Much like at E3 2018 earlier in the year, though, the company’s keeping its bigwigs under lock and key. Save for a single panel starring Worldwide Studios chairman Shawn Layden in Spain earlier this summer, we haven’t heard a word from Sony’s suits all year; the organisation avoided interviews at the Los Angeles Convention Center, and it’s done the same at the Koelnmesse.
This is something that I talked about before, but at the expense of sounding like a broken record, I think it needs repeating: PlayStation is completely closed off from the media and its consumers right now. Gone are the days when the company’s biggest names were on Twitter, cheerleading products and engaging with fans. I wouldn’t even know who to turn to if I had a question or concern these days.
There’s definitely an argument that Sony’s letting its products do the talking for it, and I think it’s true: five years into its lifespan, the PlayStation 4 remains a vibrant platform stuffed to the figurative gills with great content – and a quick glance at the release schedule for 2019 reveals that it’s a trend that will continue deep into its sixth year on the market as well. That’s good to see.
But I still can’t help but feel frustrated by Sony’s overall silence this year. It’s true that I come from the perspective of the press, and if the executives are talking it gives me more things to write about – fact. However, I’m also speaking as a fan of the brand, and it irritates me no end that we have no idea what the company’s cooking behind-the-scenes – or even what its general plans are.
I’m obviously not asking president John Kodera et al to come out and outline everything that it’s got in the pipeline for the next ten years – that would be idiotic and unrealistic. But I would like to know where the company’s general headspace is at: how does it feel PlayStation VR is performing? What are its first-party objectives moving forwards? What are its plans for PlayStation Plus?
The fact of the matter is that Sony has been so quiet these past 12 months that I’m only able to infer things, because it’s not telling us anything. It’s clear, for example, that the days of it funding smaller exclusives like Journey and Everybody’s Gone to the Rapture are over – but why? My guess is that the budget has been reallocated to virtual reality, but I’m purely speculating.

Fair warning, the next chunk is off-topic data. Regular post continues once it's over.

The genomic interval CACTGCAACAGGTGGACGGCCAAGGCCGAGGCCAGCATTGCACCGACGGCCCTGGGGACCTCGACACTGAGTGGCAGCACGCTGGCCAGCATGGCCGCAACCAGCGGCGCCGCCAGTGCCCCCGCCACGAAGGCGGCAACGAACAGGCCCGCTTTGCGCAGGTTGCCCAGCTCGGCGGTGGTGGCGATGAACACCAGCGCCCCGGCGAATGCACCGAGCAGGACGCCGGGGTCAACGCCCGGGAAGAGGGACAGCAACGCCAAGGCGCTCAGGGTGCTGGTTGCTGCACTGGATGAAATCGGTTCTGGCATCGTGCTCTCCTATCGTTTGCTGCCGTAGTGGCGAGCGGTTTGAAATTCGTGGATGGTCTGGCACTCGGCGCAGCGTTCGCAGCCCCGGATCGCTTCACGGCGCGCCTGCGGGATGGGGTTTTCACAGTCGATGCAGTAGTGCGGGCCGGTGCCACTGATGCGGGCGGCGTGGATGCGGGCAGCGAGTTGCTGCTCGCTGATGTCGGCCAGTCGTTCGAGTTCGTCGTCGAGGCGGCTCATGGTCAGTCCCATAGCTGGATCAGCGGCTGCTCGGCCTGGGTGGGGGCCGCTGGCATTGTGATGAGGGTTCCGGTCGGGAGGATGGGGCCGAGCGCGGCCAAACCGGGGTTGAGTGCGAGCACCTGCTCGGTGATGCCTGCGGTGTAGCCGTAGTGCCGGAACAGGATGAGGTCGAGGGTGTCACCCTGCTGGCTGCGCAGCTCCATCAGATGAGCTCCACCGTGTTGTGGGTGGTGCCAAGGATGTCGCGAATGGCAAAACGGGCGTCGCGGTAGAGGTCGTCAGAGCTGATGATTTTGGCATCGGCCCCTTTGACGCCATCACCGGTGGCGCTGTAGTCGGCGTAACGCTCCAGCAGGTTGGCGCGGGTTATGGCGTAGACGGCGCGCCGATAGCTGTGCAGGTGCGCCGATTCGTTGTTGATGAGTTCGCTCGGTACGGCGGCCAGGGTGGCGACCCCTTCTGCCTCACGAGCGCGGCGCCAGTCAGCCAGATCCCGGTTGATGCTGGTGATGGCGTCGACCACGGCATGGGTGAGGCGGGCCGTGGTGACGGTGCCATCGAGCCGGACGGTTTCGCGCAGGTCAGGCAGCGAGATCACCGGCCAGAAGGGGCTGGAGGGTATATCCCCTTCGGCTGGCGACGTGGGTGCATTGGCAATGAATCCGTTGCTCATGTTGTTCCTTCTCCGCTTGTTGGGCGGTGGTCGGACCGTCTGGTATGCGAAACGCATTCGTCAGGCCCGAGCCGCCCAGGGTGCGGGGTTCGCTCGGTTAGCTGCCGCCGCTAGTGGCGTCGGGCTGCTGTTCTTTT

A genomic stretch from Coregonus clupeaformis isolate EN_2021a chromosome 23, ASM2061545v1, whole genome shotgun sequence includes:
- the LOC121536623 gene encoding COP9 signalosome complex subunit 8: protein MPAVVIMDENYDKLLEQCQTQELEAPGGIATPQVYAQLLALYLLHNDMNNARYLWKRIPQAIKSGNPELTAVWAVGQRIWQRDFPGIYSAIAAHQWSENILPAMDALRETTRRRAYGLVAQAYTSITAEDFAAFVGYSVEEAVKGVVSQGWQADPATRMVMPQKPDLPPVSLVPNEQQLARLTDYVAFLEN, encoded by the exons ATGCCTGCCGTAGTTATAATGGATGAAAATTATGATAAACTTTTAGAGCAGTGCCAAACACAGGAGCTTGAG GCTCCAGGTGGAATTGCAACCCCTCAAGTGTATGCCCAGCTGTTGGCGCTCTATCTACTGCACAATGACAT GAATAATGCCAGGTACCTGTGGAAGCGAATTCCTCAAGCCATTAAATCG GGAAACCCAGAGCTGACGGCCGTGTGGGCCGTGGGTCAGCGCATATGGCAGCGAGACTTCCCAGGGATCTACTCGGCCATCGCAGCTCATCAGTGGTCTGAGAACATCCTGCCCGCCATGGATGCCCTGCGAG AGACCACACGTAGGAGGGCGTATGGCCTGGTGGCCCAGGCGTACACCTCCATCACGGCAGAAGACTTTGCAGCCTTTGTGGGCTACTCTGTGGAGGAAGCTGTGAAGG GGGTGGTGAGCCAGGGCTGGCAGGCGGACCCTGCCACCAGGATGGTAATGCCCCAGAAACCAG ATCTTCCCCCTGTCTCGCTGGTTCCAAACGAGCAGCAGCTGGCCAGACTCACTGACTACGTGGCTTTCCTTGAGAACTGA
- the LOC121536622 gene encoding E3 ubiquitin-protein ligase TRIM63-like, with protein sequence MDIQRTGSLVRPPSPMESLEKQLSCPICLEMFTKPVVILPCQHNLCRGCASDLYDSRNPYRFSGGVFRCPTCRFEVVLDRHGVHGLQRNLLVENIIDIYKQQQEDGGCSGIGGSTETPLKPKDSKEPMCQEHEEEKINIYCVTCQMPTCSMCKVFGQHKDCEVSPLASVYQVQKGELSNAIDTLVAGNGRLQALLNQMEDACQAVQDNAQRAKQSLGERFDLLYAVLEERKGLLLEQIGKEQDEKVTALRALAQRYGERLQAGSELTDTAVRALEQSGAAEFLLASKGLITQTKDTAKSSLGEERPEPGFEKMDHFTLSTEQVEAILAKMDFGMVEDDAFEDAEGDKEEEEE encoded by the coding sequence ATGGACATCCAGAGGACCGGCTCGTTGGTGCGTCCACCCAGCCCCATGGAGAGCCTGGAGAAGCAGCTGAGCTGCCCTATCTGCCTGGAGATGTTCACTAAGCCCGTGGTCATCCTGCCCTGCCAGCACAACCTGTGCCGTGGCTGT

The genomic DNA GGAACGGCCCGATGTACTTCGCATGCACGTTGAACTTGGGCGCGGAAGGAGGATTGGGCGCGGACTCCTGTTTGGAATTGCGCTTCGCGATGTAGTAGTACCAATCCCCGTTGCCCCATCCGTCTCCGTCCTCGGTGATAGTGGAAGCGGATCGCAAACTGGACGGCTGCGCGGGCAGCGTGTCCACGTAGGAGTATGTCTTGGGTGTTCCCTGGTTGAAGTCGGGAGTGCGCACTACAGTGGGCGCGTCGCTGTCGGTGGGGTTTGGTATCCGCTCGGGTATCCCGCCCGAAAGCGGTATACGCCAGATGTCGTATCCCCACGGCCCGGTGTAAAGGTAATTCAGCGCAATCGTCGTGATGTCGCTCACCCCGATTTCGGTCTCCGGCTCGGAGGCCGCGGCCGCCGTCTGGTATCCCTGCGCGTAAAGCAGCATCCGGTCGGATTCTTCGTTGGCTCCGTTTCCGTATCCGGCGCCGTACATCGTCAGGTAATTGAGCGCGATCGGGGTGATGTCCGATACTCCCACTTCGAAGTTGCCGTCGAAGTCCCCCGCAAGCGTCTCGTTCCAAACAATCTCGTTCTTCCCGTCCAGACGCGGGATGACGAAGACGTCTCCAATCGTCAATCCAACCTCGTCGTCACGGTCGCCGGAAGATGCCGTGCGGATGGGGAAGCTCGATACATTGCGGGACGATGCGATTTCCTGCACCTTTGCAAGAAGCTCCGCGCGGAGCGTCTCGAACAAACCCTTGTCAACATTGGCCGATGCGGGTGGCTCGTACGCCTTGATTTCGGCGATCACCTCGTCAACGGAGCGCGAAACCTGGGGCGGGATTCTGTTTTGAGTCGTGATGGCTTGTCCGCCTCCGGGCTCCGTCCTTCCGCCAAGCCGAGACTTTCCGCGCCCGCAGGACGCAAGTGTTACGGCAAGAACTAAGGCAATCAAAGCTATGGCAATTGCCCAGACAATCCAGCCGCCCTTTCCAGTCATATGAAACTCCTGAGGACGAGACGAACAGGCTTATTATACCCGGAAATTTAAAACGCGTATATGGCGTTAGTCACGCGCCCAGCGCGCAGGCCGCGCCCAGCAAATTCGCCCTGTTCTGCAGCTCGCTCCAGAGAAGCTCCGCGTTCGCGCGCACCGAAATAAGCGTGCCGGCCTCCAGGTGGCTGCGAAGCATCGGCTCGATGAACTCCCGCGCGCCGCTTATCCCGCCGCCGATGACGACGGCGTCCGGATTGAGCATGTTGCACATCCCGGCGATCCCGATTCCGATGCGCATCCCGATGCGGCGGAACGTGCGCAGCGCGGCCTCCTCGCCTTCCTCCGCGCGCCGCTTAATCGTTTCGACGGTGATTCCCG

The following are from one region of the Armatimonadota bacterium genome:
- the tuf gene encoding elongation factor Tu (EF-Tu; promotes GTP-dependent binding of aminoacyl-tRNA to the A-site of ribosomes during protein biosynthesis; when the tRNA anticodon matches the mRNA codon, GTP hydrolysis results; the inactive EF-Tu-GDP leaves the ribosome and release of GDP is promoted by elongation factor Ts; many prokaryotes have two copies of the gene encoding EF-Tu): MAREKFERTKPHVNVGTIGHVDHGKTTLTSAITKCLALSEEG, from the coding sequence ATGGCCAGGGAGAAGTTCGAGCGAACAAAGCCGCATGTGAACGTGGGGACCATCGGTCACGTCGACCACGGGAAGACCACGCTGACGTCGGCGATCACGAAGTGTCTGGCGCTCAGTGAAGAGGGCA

And this is the point: the company is so ridiculously closed off from the media that I don’t even know where PlayStation is going anymore. I know that there are great games on the horizon, but I haven’t got a clue what its general platform plans are. I’d imagine that’s intentional, but again it leaves me pondering why? The foundation of the PS4’s success was built on transparency.
Now I know there’s a dark cross-play shaped cloud hanging over the entire company right now, but frankly it should be embarrassed if it’s avoiding all communication with the media because of one issue. There are so many other things that it could and should be talking about that it’s inconceivable to think that it’s shutting down all lines of conversation due to that topic alone.
But what other explanation is there? Gamescom used to be great: Jim Ryan would often do booth tours with Germany’s official PlayStation channel, discussing all of the titles on display. I remember in the glory days, third-party chief Adam Boyes used to be on hand to talk about the roster of titles on the way. All of these people have either left or been locked up.
I don’t want my point to be misconstrued here: PlayStation is doing great and I don’t need these executives to be in my face every minute of every day. Frankly, I look at Xbox and it’s the opposite scenario, with so much inane babble you begin to wonder if it’s ever going to actually back any of it up.
But as a writer and, crucially, as a fan, I want Sony to rekindle that public-facing persona it had at the start of the generation. I want to hear from the executives; I want to know what they’re passionate about, what they’re trying to achieve, and where the brand’s going. They don’t have to do anything, of course – but the longer things go on like this, the more closed off the company’s going to come across.